But Mahmoud Ahmadinejad promises to kill every Jew in Israel and then in the whole world, including babies… and he had his defenders, even at the Democratic National Convention. And it was daily life in Nazi-occupied Europe from 1939 to 1941 to kill thousands of Jewish children every day. But powerful, intelligent men and women in this country defended Hitler, spoke up for him and for keeping America from even sending arms to Britain when England stood alone. What are we to make of that?
For conspicuous gallantry and intrepidity at the risk of his life above and beyond the call of duty while defending a U.S. military installation against a fierce attack by hostile forces. Capt. Donlon was serving as the commanding officer of the U.S. Army Special Forces Detachment A-726 at Camp Nam Dong when a reinforced Viet Cong battalion suddenly launched a full-scale, predawn attack on the camp. During the violent battle that ensued, lasting 5 hours and resulting in heavy casualties on both sides, Capt. Donlon directed the defense operations in the midst of an enemy barrage of mortar shells, falling grenades, and extremely heavy gunfire. Upon the initial onslaught, he swiftly marshaled his forces and ordered the removal of the needed ammunition from a blazing building. He then dashed through a hail of small arms and exploding hand grenades to abort a breach of the main gate. En route to this position he detected an enemy demolition team of 3 in the proximity of the main gate and quickly annihilated them. Although exposed to the intense grenade attack, he then succeeded in reaching a 60mm mortar position despite sustaining a severe stomach wound as he was within 5 yards of the gun pit. When he discovered that most of the men in this gunpit were also wounded, he completely disregarded his own injury, directed their withdrawal to a location 30 meters away, and again risked his life by remaining behind and covering the movement with the utmost effectiveness. Noticing that his team sergeant was unable to evacuate the gun pit he crawled toward him and, while dragging the fallen soldier out of the gunpit, an enemy mortar exploded and inflicted a wound in Capt. Donlon's left shoulder. Although suffering from multiple wounds, he carried the abandoned 60mm mortar weapon to a new location 30 meters away where he found 3 wounded defenders. After administering first aid and encouragement to these men, he left the weapon with them, headed toward another position, and retrieved a 57mm recoilless rifle. Then with great courage and coolness under fire, he returned to the abandoned gun pit, evacuated ammunition for the 2 weapons, and while crawling and dragging the urgently needed ammunition, received a third wound on his leg by an enemy hand grenade. Despite his critical physical condition, he again crawled 175 meters to an 81mm mortar position and directed firing operations which protected the seriously threatened east sector of the camp. He then moved to an eastern 60mm mortar position and upon determining that the vicious enemy assault had weakened, crawled back to the gun pit with the 60mm mortar, set it up for defensive operations, and turned it over to 2 defenders with minor wounds. Without hesitation, he left this sheltered position, and moved from position to position around the beleaguered perimeter while hurling hand grenades at the enemy and inspiring his men to superhuman effort. As he bravely continued to move around the perimeter, a mortar shell exploded, wounding him in the face and body. As the long awaited daylight brought defeat to the enemy forces and their retreat back to the jungle leaving behind 54 of their dead, many weapons, and grenades, Capt. Donlon immediately reorganized his defenses and administered first aid to the wounded. His dynamic leadership, fortitude, and valiant efforts inspired not only the American personnel but the friendly Vietnamese defenders as well and resulted in the successful defense of the camp. Capt. Donlon's extraordinary heroism, at the risk of his life above and beyond the call of duty are in the highest traditions of the U.S. Army and reflect great credit upon himself and the Armed Forces of his country.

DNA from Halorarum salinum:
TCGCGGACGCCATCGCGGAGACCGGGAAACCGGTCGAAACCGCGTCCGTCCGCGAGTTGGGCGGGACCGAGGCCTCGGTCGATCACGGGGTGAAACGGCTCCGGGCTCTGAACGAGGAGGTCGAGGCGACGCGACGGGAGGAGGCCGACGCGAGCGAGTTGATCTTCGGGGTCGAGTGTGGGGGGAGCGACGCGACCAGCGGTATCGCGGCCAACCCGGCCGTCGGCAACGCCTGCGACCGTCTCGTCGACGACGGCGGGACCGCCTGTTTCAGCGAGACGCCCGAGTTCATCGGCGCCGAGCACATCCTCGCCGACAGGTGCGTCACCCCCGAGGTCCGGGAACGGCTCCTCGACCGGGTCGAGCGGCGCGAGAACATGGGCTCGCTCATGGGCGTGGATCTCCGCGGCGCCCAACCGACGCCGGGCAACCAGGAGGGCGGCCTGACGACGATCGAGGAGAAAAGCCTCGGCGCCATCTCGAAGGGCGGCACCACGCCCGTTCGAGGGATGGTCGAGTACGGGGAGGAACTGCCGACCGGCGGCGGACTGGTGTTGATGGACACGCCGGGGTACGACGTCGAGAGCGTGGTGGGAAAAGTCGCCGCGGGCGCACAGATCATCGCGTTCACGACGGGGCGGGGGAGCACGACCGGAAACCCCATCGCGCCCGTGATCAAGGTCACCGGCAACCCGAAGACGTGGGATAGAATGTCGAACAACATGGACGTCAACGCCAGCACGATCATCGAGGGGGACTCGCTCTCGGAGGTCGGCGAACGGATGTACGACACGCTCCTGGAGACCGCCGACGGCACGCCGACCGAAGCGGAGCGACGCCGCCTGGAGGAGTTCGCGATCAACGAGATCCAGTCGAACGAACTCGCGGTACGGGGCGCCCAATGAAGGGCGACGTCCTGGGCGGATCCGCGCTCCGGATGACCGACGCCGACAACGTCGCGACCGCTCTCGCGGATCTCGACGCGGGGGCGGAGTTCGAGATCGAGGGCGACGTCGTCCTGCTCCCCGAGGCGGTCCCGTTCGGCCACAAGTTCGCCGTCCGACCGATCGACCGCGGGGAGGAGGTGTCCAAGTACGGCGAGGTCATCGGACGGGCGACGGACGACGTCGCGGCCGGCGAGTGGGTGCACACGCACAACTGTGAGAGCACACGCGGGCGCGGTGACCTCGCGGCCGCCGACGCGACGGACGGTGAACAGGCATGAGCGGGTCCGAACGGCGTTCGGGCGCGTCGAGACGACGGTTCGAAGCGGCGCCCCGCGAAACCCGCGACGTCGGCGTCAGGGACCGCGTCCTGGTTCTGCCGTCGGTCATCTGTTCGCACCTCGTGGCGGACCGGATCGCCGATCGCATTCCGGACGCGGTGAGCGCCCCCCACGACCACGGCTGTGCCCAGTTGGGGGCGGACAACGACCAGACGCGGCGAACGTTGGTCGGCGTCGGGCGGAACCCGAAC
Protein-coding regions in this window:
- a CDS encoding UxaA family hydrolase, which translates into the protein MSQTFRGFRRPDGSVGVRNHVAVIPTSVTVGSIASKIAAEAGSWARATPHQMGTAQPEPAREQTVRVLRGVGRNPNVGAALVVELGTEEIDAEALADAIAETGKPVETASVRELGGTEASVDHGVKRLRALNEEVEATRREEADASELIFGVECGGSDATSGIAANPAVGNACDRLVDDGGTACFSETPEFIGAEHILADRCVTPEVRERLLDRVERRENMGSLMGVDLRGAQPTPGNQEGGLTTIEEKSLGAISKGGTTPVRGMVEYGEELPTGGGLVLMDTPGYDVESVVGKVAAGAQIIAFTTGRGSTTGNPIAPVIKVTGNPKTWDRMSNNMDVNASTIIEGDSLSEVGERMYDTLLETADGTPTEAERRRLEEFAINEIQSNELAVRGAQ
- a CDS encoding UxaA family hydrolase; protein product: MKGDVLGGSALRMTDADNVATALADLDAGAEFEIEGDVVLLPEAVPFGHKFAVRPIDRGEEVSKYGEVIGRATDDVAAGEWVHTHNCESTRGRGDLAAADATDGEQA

“A nation reveals itself not only by the men it produces, but also by the men it honors; the men it remembers.”
But the term assault weapon was invented by the anti-gun lobby as a way of blurring the distinction between military-style semiautomatics, which fire once per trigger pull, and selective-fire assault rifles, which can be set to fire continuously (a distinction that President Obama, who wants to bring back the "assault weapon" ban, either does not grasp or deliberately obscures).-Jacob Sullum
WASHINGTON -- Democrat Daniel Inouye, the U.S. Senate's most senior member and a Medal of Honor recipient for his bravery during World War II, has died. He was 88.
He died of respiratory complications and had been at Walter Reed National Military Medical Center since earlier this month.
Second Lieutenant Daniel K. Inouye distinguished himself by extraordinary heroism in action on 21 April 1945, in the vicinity of San Terenzo, Italy. While attacking a defended ridge guarding an important road junction, Second Lieutenant Inouye skillfully directed his platoon through a hail of automatic weapon and small arms fire, in a swift enveloping movement that resulted in the capture of an artillery and mortar post and brought his men to within 40 yards of the hostile force. Emplaced in bunkers and rock formations, the enemy halted the advance with crossfire from three machine guns. With complete disregard for his personal safety, Second Lieutenant Inouye crawled up the treacherous slope to within five yards of the nearest machine gun and hurled two grenades, destroying the emplacement. Before the enemy could retaliate, he stood up and neutralized a second machine gun nest. Although wounded by a sniper’s bullet, he continued to engage other hostile positions at close range until an exploding grenade shattered his right arm. Despite the intense pain, he refused evacuation and continued to direct his platoon until enemy resistance was broken and his men were again deployed in defensive positions. In the attack, 25 enemy soldiers were killed and eight others captured. By his gallant, aggressive tactics and by his indomitable leadership, Second Lieutenant Inouye enabled his platoon to advance through formidable resistance, and was instrumental in the capture of the ridge. Second Lieutenant Inouye’s extraordinary heroism and devotion to duty are in keeping with the highest traditions of military service and reflect great credit on him, his unit, and the United States Army.
"As a country, we have been through this too many times. Whether it is an elementary school in Newtown, or a shopping mall in Oregon, or a temple in Wisconsin, or a movie theater in Aurora, or a street corner in Chicago, these neighborhoods are our neighborhoods and these children are our children. And we're going to have to come together and take meaningful action to prevent more tragedies like this, regardless of the politics."-Barack Obama, on the CT shooting